Lacy has carried the ball 93 times for 291 yards in the last five games, for an average of just 3.1 yards per carry. 

Obviously, it makes a huge impact that Rodgers isn't out there and defenses can key on stopping Lacy and the Packers running game. But we're talking about the Offensive Rookie of the Year Award—there shouldn't be any disclaimers in how you state your case for that player. 

Lacy is a fantastic player and will be with the Packers for a long time, but this award belongs to Allen. 

He's finishing strong and didn't come into the season as a key part of the Chargers offense. Rather, he was thrust into the position and has thrived. That whole "didn't see it coming" aspect will go a long way in helping him win this award because it grabs people's attention.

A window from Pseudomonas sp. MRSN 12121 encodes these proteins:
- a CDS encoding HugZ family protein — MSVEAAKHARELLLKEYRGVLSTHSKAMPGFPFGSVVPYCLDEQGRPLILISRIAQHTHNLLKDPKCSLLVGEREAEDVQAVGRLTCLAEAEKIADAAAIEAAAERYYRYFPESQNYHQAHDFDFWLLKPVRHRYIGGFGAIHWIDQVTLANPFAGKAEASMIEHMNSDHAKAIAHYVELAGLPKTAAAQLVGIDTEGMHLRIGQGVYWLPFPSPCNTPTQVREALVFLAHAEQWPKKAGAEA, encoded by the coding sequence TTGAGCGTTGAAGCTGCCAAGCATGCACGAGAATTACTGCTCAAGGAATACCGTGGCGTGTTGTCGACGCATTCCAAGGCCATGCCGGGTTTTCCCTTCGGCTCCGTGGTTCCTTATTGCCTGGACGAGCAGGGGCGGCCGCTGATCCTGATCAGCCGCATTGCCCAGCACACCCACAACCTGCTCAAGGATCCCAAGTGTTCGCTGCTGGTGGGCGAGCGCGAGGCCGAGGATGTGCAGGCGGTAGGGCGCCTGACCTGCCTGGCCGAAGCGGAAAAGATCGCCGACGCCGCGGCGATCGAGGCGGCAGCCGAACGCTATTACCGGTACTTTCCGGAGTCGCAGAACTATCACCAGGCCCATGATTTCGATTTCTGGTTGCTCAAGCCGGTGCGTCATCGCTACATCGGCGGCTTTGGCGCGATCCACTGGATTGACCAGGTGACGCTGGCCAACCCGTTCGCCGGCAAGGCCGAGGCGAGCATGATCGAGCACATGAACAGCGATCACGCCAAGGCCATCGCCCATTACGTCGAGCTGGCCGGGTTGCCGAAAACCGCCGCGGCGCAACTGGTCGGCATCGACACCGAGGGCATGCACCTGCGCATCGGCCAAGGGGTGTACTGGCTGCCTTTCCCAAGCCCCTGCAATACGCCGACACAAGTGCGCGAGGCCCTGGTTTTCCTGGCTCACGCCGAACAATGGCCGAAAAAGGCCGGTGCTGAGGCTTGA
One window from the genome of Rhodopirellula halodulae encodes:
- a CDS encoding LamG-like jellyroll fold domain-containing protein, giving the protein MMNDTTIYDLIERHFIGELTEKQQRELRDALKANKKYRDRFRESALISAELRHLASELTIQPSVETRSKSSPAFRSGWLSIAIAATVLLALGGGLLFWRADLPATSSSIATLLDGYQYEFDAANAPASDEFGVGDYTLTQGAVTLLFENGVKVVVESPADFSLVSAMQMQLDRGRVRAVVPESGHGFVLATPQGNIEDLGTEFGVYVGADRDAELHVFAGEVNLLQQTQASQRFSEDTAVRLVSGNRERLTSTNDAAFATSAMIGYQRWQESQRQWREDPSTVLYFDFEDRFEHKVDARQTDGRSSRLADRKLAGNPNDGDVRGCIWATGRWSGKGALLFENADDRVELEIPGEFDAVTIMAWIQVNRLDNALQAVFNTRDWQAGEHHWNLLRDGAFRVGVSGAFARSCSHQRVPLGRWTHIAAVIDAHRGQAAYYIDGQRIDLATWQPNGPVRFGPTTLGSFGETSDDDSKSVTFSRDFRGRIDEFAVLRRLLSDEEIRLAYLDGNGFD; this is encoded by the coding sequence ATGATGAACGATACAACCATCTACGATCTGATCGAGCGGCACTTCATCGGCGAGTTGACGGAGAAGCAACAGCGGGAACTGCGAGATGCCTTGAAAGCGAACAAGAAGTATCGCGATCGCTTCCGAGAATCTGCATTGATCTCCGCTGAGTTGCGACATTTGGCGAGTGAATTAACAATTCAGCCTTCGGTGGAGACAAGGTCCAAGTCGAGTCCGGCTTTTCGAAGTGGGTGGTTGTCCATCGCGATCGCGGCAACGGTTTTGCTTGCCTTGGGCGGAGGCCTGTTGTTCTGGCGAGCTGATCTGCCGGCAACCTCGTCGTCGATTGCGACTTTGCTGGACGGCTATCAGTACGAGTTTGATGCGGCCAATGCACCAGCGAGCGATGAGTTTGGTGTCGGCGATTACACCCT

Whether it's right or wrong is up for debate, but people like big, flashy plays to get them excited, and that's what people remember when they're voting. 

Lacy is averaging under four yards per carry right now, but also has just two runs this season over 20 yards. He's not an explosive threat, which was also known before he stepped on the field for the Packers. 

But on the other side, Allen has 14 receptions for at least 20 yards. Here's a look at one of those big plays and how it developed.

 

Film room

This play against the New York Giants displays everything you need to know about Keenan Allen. 

The Chargers face a 3rd-and-3 at the Giants 43-yard line. 

NFL Rewind - BJ Kissel

Allen is in the slot with cornerback Terrell Thomas lined up directly across from him in press coverage. Allen is going to run a go route and try to get over the top of the defense.